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June 24, 1997


Appeal from the Decree of the Court of Common Pleas, Blair County, Civil Division, at No. 392 C.P. 1991. Before CALLAN, J.

Before: Ford Elliott, Schiller and Brosky, JJ. Opinion BY Brosky, J.

The opinion of the court was delivered by: Brosky


Filed June 24, 1997

This is an appeal from the final decree entered in this declaratory judgment action. Appellant presents the following issues for review: (1) whether the trial court erred in determining that appellee had title to the land; (2) whether appellant acquired the property by adverse possession; (3) whether the trial court erred in denying appellant's petition requesting that other landowners be notified of this action and permitted to intervene; (4) whether the trial court was bound by the factual findings and Conclusions of law made by a different Judge in a prior action involving the same parties; (5) whether the procedure followed by the trial court was arbitrary and prejudicial; and (6) whether the doctrine of estoppel by deed bars a finding for appellee. For the reasons set forth below, we affirm.

Before addressing these claims, it is necessary to recount the pertinent history of this case. During the late 1700's, the parties' predecessors in title, Ludwick Sells, William Allen and John Porter, began to settle the Pennsylvania wilderness in what is now Blair County. *fn1 Ludwick Sells was granted a warrant in 1786, but did not have his property surveyed until 1794. The Porter and Allen tracts were respectively warranted and surveyed in 1795 and 1796. However, both the Porter and Allen warrants noted that there were improvements on the land and that the owners' respective interests commenced as of 1792. Patents were later issued for the Porter, Allen and Sells tracts in 1800, 1808 and 1834, respectively.

The surveys of the Porter, Allen and Sells tracts were all performed by the same individual, John Canan. *fn2 The Sells survey identified William Allen and Michael Fetters as adjoining landowners. Neither the Porter nor Allen surveys referred to Sells as an adjoiner, however. *fn3 For reasons which are unclear, Sells did not settle on the land identified in his survey as adjoining that of Allen and Fetters. He instead located to the southwest on a tract adjoining John Porter's land.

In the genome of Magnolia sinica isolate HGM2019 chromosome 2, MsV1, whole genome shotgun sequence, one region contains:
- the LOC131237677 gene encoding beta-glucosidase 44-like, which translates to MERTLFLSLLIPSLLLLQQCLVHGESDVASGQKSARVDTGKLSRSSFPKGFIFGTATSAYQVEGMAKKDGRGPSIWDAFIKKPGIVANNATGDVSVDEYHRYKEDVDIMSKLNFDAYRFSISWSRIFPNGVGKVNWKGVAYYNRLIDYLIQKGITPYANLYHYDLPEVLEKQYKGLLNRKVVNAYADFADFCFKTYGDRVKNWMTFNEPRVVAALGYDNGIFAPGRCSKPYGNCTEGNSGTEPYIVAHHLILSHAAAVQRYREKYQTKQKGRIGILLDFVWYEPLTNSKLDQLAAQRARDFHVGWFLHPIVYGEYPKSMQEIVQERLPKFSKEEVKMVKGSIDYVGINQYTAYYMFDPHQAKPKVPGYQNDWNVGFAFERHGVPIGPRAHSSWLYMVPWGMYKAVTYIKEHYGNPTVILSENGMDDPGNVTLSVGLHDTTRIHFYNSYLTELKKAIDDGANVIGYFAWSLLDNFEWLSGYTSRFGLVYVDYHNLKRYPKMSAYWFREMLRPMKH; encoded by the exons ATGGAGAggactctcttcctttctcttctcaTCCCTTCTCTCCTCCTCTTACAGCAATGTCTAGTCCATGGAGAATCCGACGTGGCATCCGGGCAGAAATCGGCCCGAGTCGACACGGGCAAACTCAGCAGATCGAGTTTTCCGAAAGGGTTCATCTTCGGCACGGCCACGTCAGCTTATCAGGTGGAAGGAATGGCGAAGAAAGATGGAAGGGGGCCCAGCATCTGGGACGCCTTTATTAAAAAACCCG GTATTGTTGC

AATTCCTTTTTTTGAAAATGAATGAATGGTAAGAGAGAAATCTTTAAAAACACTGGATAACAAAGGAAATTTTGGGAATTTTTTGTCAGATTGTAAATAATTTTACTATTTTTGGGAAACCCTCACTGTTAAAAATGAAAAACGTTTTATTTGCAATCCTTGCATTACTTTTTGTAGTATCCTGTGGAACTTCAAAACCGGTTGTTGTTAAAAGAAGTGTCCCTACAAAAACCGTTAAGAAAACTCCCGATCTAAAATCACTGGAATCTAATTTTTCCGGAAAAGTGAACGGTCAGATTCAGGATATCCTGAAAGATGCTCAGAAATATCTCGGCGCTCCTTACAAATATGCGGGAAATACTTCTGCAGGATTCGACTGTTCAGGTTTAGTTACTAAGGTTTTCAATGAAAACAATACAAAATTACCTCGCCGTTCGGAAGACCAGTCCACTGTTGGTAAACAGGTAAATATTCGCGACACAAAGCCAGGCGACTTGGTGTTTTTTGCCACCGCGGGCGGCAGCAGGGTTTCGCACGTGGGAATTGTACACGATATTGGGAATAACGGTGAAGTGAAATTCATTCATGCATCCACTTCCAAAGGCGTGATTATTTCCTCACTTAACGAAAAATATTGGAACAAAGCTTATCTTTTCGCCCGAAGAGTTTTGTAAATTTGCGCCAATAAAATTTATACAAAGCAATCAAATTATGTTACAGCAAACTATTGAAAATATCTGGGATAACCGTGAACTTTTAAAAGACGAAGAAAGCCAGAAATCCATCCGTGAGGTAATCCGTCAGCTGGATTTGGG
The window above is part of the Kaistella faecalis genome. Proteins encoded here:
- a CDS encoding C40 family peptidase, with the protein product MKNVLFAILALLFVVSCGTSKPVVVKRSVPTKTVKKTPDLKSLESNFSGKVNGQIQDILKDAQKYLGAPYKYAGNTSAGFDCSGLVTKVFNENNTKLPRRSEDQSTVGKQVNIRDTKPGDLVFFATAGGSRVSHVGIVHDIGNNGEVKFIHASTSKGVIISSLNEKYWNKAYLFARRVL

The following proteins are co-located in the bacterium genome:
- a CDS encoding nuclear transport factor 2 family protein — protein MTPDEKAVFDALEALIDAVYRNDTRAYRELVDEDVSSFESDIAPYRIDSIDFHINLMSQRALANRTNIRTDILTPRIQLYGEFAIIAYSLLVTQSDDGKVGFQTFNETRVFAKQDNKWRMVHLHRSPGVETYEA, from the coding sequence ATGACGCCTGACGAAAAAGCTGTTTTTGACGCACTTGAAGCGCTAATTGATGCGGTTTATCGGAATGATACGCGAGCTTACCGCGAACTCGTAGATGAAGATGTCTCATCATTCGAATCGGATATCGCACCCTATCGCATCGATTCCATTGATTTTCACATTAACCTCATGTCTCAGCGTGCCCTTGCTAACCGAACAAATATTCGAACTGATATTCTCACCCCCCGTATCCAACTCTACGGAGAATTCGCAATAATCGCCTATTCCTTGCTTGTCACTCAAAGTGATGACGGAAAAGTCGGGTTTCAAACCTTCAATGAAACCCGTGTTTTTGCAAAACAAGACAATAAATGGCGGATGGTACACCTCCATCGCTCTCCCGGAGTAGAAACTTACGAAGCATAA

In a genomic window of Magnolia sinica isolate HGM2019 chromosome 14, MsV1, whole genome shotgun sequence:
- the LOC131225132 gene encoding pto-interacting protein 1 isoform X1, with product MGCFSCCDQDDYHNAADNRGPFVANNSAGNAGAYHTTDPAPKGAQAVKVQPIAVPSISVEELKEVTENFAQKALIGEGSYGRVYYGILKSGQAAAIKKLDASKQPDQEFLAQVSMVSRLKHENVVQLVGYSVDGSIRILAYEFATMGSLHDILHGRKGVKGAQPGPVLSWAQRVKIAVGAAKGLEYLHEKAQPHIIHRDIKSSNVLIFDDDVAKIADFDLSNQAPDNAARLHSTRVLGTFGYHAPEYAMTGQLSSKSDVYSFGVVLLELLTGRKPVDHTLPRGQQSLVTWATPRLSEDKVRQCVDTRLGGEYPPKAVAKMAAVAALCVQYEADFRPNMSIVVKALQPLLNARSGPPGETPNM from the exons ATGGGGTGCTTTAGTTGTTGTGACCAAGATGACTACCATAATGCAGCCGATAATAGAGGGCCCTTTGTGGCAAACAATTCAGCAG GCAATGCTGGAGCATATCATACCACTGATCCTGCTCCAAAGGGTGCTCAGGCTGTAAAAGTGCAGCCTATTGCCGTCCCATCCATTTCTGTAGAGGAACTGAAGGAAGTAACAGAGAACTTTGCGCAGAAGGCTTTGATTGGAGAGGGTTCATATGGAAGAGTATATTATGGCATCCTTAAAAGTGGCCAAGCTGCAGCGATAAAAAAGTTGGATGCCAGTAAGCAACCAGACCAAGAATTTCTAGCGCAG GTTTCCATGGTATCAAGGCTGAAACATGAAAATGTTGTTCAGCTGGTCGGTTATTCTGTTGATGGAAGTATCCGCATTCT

Appellee, Brush Mountain Sportsmen's Association (Brush Mountain), acquired the land formerly owned by John Porter by two separate conveyances in 1948 and 1949. Appellant, Fred E. Young, Inc. (Fred Young) subsequently purchased the former Sells tract in 1965. After appellant bought the property, a dispute arose between the parties as to the ownership of approximately forty acres of land encompassed within the metes and bounds descriptions of both the Sells and Porter tracts. Consequently, appellant commenced a quiet title action against appellee in April of 1966.

The Honorable Samuel Jubelirer conducted hearings thereon in September, 1967, March 1968 and July, 1968. For reasons which do not appear of record, the case languished in the Court of Common Pleas until 1981. *fn4 On June 10, 1981, Judge O'Kicki issued an order denying appellant's quiet title action, but this order was not entered upon the docket until April 16, 1984. Appellant timely filed exceptions, as well as post-trial motions and supplemental post-trial motions to the trial court's order. Judge O'Kicki dismissed the exceptions in October of 1986, but a final judgment was never entered. No appeal was taken.

Appellant renewed its request for relief by filing the instant declaratory judgment action against appellee in February of 1991. Appellee filed preliminary objections asserting that the action was barred by reason of the doctrine of res judicata. Judge Jolene Grubb Kopriva agreed and dismissed appellant's complaint. Appellant timely appealed to this court. In an unpublished memorandum, we reversed and remanded for trial. See Fred E. Young, Inc. v. Brush Mountain Sportsmen's Association, 424 Pa. Super. 658, 617 A.2d 399 (1992) (No. 02000 Pittsburgh 1991). The Supreme Court declined to grant allocatur. Id., 533 Pa. 611, 618 A.2d 401 (1992).

Upon remand of the case, appellant filed a motion for summary judgment as well as a petition for rule to show cause why certain other property owners should not be notified of this litigation and permitted to intervene therein. The trial court denied both motions. The Honorable Norman D. Callan, sitting as the sole trier of fact, conducted a three day trial on September 27 and 28, 1995 as well as on December 27, 1995.